Permissions on public folders

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SmF2YUdpcmw=

We are importing multiple calendars from another calendar program into
Outlook/Exchange 2007. We are making these calendars available to our users
in Public Folders, with specific permissions set for Exchange users. I have
the permissions set on the top level folder, called Project Calendars, and
when I move a calendar into that folder, it assumes the permissions of that
folder. However, if a change is made to the permissions on the top level
folder, that change is not extrapolated to the calendars underneath it. Is
there a way to make these permission inheritable?
 
N

Nikki Peterson

No, however we use PFDavAdmin for mass changes on public
folder perms.

Why do you not use the Xcng2007 resource instead of the
public folders?

Nikki

"JavaGirl" <JavaGirl> wrote in message
news:6BBEC295-4903-44C5-AC29-1B3222BAD3F4@microsoft.com...
We are importing multiple calendars from another calendar program into
Outlook/Exchange 2007. We are making these calendars available to our users
in Public Folders, with specific permissions set for Exchange users. I have
the permissions set on the top level folder, called Project Calendars, and
when I move a calendar into that folder, it assumes the permissions of that
folder. However, if a change is made to the permissions on the top level
folder, that change is not extrapolated to the calendars underneath it. Is
there a way to make these permission inheritable?

 
S

SmF2YUdpcmw=

Nikki, you'll have to excuse my ignorance. I am not an Exchange admin and am
not sure what you are referring to. What exactly do you mean when you refer
to an Xchg2007 resource? Our intent is to let our users to control access to
the resource (in this instance, calendars), and I believe that's the reason
for the decision to place it in Public Folders. The other factor that
probably governed the decision is that not all of our users are currently
using Office 2007; we still have quite a few users on Office 2003. Can you
explain what your are referring to, and what advantages that I would have in
following your suggestion?

Thanks, Marie

"Nikki Peterson" wrote:

> No, however we use PFDavAdmin for mass changes on public
> folder perms.
>
> Why do you not use the Xcng2007 resource instead of the
> public folders?
>
> Nikki
>
> "JavaGirl" <JavaGirl> wrote in message
> news:6BBEC295-4903-44C5-AC29-1B3222BAD3F4@microsoft.com...
> We are importing multiple calendars from another calendar program into
> Outlook/Exchange 2007. We are making these calendars available to our users
> in Public Folders, with specific permissions set for Exchange users. I have
> the permissions set on the top level folder, called Project Calendars, and
> when I move a calendar into that folder, it assumes the permissions of that
> folder. However, if a change is made to the permissions on the top level
> folder, that change is not extrapolated to the calendars underneath it. Is
> there a way to make these permission inheritable?
>
>

 
N

Nikki Peterson

Exchange 2007 has what is called the "Calendar Concierge".
http://www.microsoft.com/exchange/2007/evaluation/features/calendarconcierge.mspx

The introduction to this suite of calendar improvements was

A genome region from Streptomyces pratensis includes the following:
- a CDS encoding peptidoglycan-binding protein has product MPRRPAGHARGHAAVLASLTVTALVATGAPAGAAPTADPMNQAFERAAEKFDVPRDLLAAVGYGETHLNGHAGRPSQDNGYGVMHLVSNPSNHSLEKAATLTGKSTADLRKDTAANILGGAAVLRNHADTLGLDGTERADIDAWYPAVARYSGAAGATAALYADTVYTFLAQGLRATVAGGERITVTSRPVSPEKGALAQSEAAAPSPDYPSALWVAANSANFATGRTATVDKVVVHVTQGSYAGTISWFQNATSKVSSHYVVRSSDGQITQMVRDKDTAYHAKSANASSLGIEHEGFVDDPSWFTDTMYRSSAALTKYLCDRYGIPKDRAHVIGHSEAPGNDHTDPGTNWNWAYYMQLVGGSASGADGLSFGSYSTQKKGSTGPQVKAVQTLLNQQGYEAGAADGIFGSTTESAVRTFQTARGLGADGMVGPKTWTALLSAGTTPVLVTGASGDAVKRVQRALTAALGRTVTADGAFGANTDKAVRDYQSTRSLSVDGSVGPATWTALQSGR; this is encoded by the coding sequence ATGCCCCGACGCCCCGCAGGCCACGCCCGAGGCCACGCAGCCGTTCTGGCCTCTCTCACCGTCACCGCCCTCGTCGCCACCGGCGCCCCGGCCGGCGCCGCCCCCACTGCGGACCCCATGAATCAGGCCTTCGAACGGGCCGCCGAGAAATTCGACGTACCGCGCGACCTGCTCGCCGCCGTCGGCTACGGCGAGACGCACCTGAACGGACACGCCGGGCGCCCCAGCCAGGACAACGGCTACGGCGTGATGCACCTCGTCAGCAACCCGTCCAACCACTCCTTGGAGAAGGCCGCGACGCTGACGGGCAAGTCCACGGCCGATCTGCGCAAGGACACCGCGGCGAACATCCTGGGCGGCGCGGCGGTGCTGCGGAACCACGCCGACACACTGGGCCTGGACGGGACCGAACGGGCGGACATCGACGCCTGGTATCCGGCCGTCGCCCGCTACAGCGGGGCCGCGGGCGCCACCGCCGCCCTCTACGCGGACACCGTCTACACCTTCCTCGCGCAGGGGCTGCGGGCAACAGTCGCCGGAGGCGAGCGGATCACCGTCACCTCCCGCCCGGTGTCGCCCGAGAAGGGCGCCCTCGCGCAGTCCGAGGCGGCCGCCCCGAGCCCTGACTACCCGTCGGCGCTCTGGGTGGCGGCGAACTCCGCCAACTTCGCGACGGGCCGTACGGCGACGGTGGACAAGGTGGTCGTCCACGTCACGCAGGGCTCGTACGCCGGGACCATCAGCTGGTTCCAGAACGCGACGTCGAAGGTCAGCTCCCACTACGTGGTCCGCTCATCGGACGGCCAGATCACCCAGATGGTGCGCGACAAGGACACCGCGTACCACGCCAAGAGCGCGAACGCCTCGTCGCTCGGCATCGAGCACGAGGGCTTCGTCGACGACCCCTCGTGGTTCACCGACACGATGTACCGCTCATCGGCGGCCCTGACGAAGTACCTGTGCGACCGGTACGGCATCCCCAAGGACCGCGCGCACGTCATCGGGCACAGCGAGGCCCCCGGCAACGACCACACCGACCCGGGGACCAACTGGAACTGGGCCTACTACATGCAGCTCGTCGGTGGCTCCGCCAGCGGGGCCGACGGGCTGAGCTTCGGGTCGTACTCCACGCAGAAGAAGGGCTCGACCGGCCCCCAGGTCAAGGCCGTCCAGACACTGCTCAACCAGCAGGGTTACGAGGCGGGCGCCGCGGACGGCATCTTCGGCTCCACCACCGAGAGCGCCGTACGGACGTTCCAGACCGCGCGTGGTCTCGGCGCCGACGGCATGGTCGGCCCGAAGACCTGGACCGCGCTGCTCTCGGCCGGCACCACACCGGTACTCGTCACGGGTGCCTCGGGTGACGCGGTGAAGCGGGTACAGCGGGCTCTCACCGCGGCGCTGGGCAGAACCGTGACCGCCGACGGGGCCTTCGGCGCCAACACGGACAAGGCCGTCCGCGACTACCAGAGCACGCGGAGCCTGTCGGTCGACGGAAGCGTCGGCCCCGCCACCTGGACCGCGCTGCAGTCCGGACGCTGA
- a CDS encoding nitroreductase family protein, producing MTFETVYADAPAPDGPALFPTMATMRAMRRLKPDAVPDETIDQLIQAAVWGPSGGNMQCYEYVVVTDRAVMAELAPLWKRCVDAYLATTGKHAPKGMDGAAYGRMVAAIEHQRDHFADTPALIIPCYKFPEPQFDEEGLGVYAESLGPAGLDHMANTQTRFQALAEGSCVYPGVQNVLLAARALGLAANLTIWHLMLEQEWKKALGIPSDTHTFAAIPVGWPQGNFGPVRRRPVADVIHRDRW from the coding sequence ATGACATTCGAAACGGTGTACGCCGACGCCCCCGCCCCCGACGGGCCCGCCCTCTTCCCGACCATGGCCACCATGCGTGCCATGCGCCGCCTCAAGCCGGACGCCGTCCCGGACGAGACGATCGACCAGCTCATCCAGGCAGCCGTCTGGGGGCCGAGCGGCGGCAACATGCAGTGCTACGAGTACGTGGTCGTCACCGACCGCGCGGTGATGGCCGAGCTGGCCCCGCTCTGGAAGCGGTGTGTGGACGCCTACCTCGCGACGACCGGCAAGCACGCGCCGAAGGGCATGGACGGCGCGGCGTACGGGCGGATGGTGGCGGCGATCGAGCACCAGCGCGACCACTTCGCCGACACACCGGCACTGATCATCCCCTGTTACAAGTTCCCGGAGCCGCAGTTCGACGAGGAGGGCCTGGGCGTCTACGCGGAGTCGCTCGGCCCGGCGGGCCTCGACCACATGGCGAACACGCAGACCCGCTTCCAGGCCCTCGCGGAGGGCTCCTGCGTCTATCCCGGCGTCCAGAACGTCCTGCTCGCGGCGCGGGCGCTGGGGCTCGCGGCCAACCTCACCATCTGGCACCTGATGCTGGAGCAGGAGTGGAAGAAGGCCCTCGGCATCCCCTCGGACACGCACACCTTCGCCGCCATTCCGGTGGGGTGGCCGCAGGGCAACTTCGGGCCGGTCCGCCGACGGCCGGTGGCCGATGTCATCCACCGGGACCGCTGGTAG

great for us Admins that in the past had to provide these
services through 3rd party and add-on stuff. We would either set
up the Auto Accept Agent or use the "Direct Booking" method.
Now it is built in to the Exchange Server and adds the benefit of
being able to book using Outlook Web Access (OWA) for our
clients. Clients use automation to "Make a Meeting".

Public Folder Calendars are kinda like an electronic wall calendar.
They do not have the "bells and whistles" of a mailbox calendar that
will automate the acceptance by checking for availability and then
based on those findings, book it or deny it. It just posts no matter if
someone else has something for the same time. "Making a meeting"
is a bit different than "Writing it on the Calendar".

James Chong (MVP) offered up a great article explaining:
Exchange 2003 Auto Accept Agent vs. direct booking
http://msexchangeteam.com/archive/2006/02/22/420275.aspx

How to "Direct Book":
http://support.microsoft.com/default.aspx?scid=kb;EN-US;291616

Nikki

"JavaGirl" <JavaGirl> wrote in message
news:055470F2-A315-483C-B201-F733EDB58B6C@microsoft.com...
Nikki, you'll have to excuse my ignorance. I am not an Exchange admin and
am
not sure what you are referring to. What exactly do you mean when you refer
to an Xchg2007 resource? Our intent is to let our users to control access
to
the resource (in this instance, calendars), and I believe that's the reason
for the decision to place it in Public Folders. The other factor that
probably governed the decision is that not all of our users are currently
using Office 2007; we still have quite a few users on Office 2003. Can you
explain what your are referring to, and what advantages that I would have in
following your suggestion?

Thanks, Marie

"Nikki Peterson" wrote:

> No, however we use PFDavAdmin for mass changes on public
> folder perms.
>
> Why do you not use the Xcng2007 resource instead of the
> public folders?
>
> Nikki
>
> "JavaGirl" <JavaGirl> wrote in message
> news:6BBEC295-4903-44C5-AC29-1B3222BAD3F4@microsoft.com...
> We are importing multiple calendars from another calendar program into
> Outlook/Exchange 2007. We are making these calendars available to our
> users
> in Public Folders, with specific permissions set for Exchange users. I
> have
> the permissions set on the top level folder, called Project Calendars, and
> when I move a calendar into that folder, it assumes the permissions of
> that
> folder. However, if a change is made to the permissions on the top level
> folder, that change is not extrapolated to the calendars underneath it.
> Is
> there a way to make these permission inheritable?
>
>


 
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